Try this exercise out to get your fingers loosened up. This one is designed for Bass players and Guitar players. Actually, any four string instrument (Mandolin, Violin, etc) can benefit from this one. Let's see what we have:
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And now for the details
The exercise shown below is based on the m/maj-9/-11 scale, in case you're interested. If you play it, like I did, starting at position 7, then it will end up being Ebm/maj-9/-11. This scale contains Eb Fb Gb Abb Bb C D . I have chosen to break up the exercise into four exercises. You can play them in any order that you choose. These are some challenging string skipping exercises.
The exercise is color coded. Each note coded in RED should be played with the first finger. Each note coded in GREEN should be played with the second finger. Each note coded in BLUE should be played with the third finger, and the fourth finger is used with each note coded in BROWN.
Finally, the notes are shown as a letter inside a circle. The letters are ordered A - D in the first part, E - H in the second part, I - L in the third part, and M - P in the last part. This is the order in which I played the notes.
As is with most guitar diagrams, this diagram has the high E string situated at the top of the diagram.
Follow along as we go through the first diagram starting at the seventh fret:
Note A sits at fret 7 on the A string. It is red in color, indicating that it should be fretted with the first finger. Note B is shown at fret 11 on the G string. Since the note is shown in brown, it should be fretted with the fourth finger. Note C sits on fret 10 of the low E string. It is shown as blue in color, which means that it should be fretted with the third finger. Note D sits at fret 8 on the D string. It is color coded as green, meaning that it should be fretted with the second finger. Similar patterns exist for the remaining three diagrams in the exercise. We will use all four fingers with a pretty good stretch. Try to play each diagram of the exercise without moving your hand. Move it up higher on the fretboard if you have to until you get to a place where you can play it comfortably. You can control the PAIN/GAIN factor by moving the exercise up and down the neck.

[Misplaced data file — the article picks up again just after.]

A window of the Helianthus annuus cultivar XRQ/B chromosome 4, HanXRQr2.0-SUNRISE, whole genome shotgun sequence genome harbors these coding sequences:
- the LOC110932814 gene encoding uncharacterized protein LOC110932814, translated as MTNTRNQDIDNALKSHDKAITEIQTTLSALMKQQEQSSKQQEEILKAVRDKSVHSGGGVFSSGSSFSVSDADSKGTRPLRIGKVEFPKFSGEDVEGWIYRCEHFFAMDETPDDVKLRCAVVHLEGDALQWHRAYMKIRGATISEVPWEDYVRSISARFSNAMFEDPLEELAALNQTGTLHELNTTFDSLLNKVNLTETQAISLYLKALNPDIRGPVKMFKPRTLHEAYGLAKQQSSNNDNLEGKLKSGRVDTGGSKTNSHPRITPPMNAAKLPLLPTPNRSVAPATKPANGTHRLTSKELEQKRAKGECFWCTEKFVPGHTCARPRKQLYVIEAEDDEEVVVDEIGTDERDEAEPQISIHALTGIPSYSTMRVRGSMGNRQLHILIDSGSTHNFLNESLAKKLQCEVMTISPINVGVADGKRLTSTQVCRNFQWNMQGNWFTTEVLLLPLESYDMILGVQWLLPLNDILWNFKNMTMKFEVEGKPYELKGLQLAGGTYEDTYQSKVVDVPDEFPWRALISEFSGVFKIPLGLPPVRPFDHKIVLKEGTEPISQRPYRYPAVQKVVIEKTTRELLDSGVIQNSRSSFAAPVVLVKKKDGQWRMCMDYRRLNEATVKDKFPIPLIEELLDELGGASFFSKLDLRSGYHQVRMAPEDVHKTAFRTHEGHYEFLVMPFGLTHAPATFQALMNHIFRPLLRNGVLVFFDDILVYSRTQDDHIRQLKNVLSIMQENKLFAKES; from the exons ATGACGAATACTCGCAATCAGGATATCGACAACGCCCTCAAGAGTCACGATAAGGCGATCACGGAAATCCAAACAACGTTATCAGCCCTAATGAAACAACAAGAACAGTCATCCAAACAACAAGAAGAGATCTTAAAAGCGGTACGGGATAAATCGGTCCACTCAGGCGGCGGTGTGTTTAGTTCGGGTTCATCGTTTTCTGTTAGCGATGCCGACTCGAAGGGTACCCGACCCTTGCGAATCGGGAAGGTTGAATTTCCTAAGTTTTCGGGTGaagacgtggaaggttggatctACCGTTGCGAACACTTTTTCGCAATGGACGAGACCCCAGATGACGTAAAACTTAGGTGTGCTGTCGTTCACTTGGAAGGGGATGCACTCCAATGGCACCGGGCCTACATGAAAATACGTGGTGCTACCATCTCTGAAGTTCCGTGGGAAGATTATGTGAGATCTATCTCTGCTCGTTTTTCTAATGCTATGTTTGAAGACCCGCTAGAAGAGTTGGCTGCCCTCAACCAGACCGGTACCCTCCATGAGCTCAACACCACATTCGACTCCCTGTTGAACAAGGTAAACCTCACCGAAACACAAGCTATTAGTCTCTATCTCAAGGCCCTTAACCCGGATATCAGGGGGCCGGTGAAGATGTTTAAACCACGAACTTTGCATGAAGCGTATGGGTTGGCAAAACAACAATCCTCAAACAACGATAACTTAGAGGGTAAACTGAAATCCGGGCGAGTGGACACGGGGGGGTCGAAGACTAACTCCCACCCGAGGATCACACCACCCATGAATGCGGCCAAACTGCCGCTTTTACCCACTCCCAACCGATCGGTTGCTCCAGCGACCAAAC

Those of you that like to use your fingers instead of a pick can also further enhance the excitement by dedicating one "picking/plucking" finger to each string. Every time that a note is played on the low E string, use the first finger of your "picking/plucking" hand. Notes played on the A string use the second "picking/plucking" finger, notes played on the D string use the third "picking/plucking" finger, and all notes played on G string are "picked/plucked" with the fourth finger of the "picking/plucking" hand.
This is a MEAN lick, and if you can play it REAL fast you will BLOW some people away.
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